Creepypasta and its demise: a sign of the times?

Credit: Harem Malik/Flickr

Paul Dawson

As the decade draws to a close, our writer Paul Dawson discusses the rise and fall of creepypasta alongside the growing social-media movement when it comes to our worldwide political instability.

During the early years of the 2010s, a virtual craze began to gain rapid traction, and over a short spell of two years became a cornerstone of internet culture. This craze, of course, was creepypasta.

For those unaware, a creepypasta is an online horror tale which usually explores the more supernatural elements of horror. These stories are often written in both first and third person, with some notable tales ranging from the lurking Slenderman to the terrifying Jeff the Killer. Intriguingly, creepypasta lacks an agreeable origin, which only serves to intensify the allure associated with them. However, creepypasta could arguably be traced all the way back to the early 90s with detailed stories similar to their modern interpretation being found in internet forums as well as chat rooms – though there has never been extensive proof to confirm this theory.

As we can see, creepypastas are an intriguing form of storytelling. Their intense details of gory and disgusting events have, in fact, interesting similarities to traditional mythology – or, for a slightly more modern example, the stories of the Brothers Grimm. The case for this comparison comes in the form of these stories having an underlying message of caution. Resemblances between these storytelling forms are striking, more so than just the factor of the hidden messages within their narratives. 

Both the Brothers Grimm and old school mythology had a large boom period which saw their stories become interwoven into mainstream consciousness. Many creepypasta saw similar success, with a prime example being the previously mentioned Slenderman. This particular creepypasta saw both a widely successful video game and feature film made, capitalizing on the want for the mythology of this character to be explored further.

Despite the clear success and modern exposure that creepypasta has had, the term is now not commonly used and many would struggle to tell you exactly what a creepypasta is. The most likely reason for this is that most internet-dwellers simply became bored of these stories as they became repetitive in nature, or found a new source for the creepy content that they desired. 

However, I feel like the departure of creepypasta within mainstream media is due to a much more psychological reason. As previously mentioned, creepypasta is composed of stories which follow a cautionary tale or a lesson based narrative. In theory, as time passes, lessons change along with culture – so these stories fade into irrelevance, much like mythology and the Brothers Grimm. The messages of these tales became outdated and no longer concurred with the modern issues of the time period, thus became unrelatable to readers. This is why creepypasta is much less important within the modern day.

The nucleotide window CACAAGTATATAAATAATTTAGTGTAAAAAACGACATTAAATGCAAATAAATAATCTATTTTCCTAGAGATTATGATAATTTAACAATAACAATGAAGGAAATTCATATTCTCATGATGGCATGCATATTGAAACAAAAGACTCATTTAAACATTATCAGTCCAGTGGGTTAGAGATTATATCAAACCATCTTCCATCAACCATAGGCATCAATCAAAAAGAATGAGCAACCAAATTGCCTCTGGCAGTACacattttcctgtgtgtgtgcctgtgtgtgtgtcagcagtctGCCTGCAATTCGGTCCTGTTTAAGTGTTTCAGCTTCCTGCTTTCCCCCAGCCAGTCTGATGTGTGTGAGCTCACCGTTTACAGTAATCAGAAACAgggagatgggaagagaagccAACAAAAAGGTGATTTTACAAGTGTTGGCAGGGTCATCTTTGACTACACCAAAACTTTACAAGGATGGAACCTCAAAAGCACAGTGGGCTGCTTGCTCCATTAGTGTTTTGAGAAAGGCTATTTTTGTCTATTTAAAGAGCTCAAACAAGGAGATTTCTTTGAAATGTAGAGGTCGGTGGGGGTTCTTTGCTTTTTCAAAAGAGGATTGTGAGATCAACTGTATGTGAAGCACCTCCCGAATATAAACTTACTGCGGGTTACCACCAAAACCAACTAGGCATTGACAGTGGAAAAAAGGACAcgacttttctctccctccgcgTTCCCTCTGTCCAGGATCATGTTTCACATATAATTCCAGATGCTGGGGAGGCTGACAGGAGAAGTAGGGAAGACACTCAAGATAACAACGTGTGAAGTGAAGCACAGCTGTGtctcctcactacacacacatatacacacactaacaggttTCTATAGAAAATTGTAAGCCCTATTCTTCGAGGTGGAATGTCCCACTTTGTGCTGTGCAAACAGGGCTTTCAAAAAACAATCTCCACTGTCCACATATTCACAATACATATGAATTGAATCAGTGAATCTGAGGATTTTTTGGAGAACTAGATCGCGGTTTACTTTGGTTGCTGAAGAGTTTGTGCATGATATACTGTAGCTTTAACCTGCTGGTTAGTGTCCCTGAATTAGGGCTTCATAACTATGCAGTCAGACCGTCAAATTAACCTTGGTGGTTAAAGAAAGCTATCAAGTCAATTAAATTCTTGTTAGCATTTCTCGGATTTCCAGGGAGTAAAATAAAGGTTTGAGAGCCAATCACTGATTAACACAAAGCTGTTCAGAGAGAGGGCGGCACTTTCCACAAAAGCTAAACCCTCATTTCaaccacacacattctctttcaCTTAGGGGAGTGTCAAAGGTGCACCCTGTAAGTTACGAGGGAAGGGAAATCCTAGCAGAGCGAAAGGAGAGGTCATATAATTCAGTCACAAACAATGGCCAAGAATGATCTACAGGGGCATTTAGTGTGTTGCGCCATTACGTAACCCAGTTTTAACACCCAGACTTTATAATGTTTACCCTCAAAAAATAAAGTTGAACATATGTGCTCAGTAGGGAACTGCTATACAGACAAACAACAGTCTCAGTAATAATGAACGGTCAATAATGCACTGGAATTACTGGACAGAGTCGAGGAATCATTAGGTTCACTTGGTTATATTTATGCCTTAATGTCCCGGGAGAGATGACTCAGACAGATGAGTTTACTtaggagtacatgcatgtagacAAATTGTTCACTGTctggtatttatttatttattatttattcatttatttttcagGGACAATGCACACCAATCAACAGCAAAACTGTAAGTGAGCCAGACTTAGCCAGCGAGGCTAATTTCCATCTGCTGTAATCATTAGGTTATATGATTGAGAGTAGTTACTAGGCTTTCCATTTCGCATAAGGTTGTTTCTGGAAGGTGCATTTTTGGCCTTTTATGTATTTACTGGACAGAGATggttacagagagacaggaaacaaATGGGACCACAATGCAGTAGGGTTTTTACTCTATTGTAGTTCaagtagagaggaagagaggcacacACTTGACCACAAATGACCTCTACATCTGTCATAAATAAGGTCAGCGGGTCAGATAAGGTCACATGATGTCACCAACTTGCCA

In the early 2010s, the world was in a state of social change, despite being seemingly politically secure. People began to speak out on prominent issues, meaning that they didn’t have to use a platform of anonymous stories to expose their problems. Previously, many creepypasta had dealt with the fear of the unknown as well as issues such as identity. These ideas weren’t prominently spoken about within public as they were still seen as risque and questionable, but through this medium these themes could be addressed without public harassment. However, as the sheer amount of people speaking out on issues such as identity began to rise, in particular with the LGBTQ+ community, the relevance of creepypasta decreased. 

An important factor of this are sites such as Tumblr, Reddit (specifically the /r/nosleep subreddit) and All of these webpages were extremely valuable for those who lacked the confidence to speak out on key issues, and were once all key players in the spread of creepypasta stories. None of these sites now have quite the pull they once had.

Personally, I relate this to people being much more comfortable with discussing important issues online. This left creepypasta useless, as people were no longer hiding their issues within creative narratives. People are also more politically involved. During the early 2010s, there was a general feeling of political security, but now we find ourselves within a horrendous period for modern politics – people do not have to look far for horror tales when most are told every evening on the 7 o’clock news.

The time period during which creepypasta rose to fame was one of social media silence. Now, we live in a generation where those stories are no longer needed. Though they may be revisited in the future with fond nostalgia, they are now a relic of a recent past which most have forgotten.


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